Stanford Law's Three Strikes Project works for fair implementation of new statute
Professor David Mills and Michael Romano, co-founder and director of the Stanford Three Strikes Project, spoke with the Stanford Report's Brooke Donald about reforms needed to fix the "disproportionate" punishments imposed by the Three Strikes Law and the "desperate need to rethink how we punish people so that folks do not have to" gross injustices in their sentencing.
Outside the office of the Three Strikes Project in the basement of Stanford Law School are rows of boxes, each stuffed with letters from inmates or their families from across California.
The letters are full of stories. Stories about how stealing loose change from a parked car or shoplifting from a mall or being caught with a tiny amount of drugs resulted in a life sentence in prison.
The letters ask for help. And for several years now, Stanford law students and their professors have been giving it.
"It's purely a question of justice," said David Mills, the Stanford professor and founder of the school's Clinical Education program who spearheaded the push to reform the law. "It was obvious something needed to be done."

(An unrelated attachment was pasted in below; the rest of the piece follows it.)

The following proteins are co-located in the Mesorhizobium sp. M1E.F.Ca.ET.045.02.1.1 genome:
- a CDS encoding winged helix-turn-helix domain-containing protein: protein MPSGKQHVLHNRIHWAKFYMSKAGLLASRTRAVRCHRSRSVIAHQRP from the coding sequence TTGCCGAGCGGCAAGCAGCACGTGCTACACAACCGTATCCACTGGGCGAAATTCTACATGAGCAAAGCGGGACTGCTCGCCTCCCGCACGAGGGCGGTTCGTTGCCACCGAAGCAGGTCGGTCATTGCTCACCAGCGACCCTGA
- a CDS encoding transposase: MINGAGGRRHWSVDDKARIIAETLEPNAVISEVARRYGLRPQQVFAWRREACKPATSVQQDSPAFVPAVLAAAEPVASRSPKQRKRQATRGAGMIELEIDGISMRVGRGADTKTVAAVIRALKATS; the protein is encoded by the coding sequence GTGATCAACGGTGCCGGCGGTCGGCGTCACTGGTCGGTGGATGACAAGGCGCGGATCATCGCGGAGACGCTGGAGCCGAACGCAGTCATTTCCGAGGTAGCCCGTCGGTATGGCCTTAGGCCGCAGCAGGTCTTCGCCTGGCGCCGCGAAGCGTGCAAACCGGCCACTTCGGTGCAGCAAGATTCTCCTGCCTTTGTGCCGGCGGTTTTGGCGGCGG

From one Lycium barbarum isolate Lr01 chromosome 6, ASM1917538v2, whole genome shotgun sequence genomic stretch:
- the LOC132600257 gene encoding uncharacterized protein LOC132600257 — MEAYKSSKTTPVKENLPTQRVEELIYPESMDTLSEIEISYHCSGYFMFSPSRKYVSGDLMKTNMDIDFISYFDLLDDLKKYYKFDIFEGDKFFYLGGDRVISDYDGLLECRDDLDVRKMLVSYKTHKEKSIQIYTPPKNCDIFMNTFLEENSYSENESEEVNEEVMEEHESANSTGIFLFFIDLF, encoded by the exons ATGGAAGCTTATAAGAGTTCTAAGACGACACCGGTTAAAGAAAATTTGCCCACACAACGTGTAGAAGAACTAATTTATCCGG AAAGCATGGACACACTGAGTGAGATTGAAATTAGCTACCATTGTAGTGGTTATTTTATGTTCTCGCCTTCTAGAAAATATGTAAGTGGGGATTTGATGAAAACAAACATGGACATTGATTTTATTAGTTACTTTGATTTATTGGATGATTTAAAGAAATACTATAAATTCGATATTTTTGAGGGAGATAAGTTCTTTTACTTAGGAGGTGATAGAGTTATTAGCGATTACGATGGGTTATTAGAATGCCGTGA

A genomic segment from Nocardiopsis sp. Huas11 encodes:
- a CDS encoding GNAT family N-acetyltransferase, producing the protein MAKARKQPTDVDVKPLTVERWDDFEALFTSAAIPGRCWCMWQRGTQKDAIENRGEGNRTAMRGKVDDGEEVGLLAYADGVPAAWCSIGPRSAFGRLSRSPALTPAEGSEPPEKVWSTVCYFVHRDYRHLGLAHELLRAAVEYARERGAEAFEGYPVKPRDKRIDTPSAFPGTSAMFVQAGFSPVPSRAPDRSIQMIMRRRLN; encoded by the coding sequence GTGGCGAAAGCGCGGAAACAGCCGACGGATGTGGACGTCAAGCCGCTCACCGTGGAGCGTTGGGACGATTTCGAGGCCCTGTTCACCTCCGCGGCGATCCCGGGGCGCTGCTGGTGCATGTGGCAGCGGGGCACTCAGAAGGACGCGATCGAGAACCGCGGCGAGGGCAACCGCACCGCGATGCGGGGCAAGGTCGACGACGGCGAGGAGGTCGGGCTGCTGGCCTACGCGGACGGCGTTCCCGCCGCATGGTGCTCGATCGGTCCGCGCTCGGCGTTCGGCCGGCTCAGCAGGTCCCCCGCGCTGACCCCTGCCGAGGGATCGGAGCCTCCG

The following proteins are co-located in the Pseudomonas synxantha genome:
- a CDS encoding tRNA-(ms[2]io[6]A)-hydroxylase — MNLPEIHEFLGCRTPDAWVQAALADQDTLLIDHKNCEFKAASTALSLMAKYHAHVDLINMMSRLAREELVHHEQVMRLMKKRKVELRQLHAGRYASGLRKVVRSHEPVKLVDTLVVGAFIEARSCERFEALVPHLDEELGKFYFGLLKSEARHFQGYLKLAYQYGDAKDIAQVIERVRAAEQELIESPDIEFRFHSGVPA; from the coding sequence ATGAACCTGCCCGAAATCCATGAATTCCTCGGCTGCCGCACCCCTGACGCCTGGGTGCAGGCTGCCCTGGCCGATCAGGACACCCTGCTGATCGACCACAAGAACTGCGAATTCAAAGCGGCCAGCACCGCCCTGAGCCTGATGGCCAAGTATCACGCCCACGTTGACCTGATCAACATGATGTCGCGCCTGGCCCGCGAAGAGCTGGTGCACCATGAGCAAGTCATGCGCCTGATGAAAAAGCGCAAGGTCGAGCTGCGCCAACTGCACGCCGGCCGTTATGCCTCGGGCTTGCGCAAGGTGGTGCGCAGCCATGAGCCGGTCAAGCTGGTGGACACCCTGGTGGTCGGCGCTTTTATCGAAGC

"These are not serial rapists we happen to get off the street because we caught them stealing a radio from a parked car," says Michael Romano, the director of the project. "These people are generally homeless drug addicts. Have they committed crimes? Absolutely. Do they deserve to be punished? Absolutely. But we think that a life sentence for these crimes is unjust, it's disproportionate, it's not what the voters wanted, it doesn't improve public safety at all."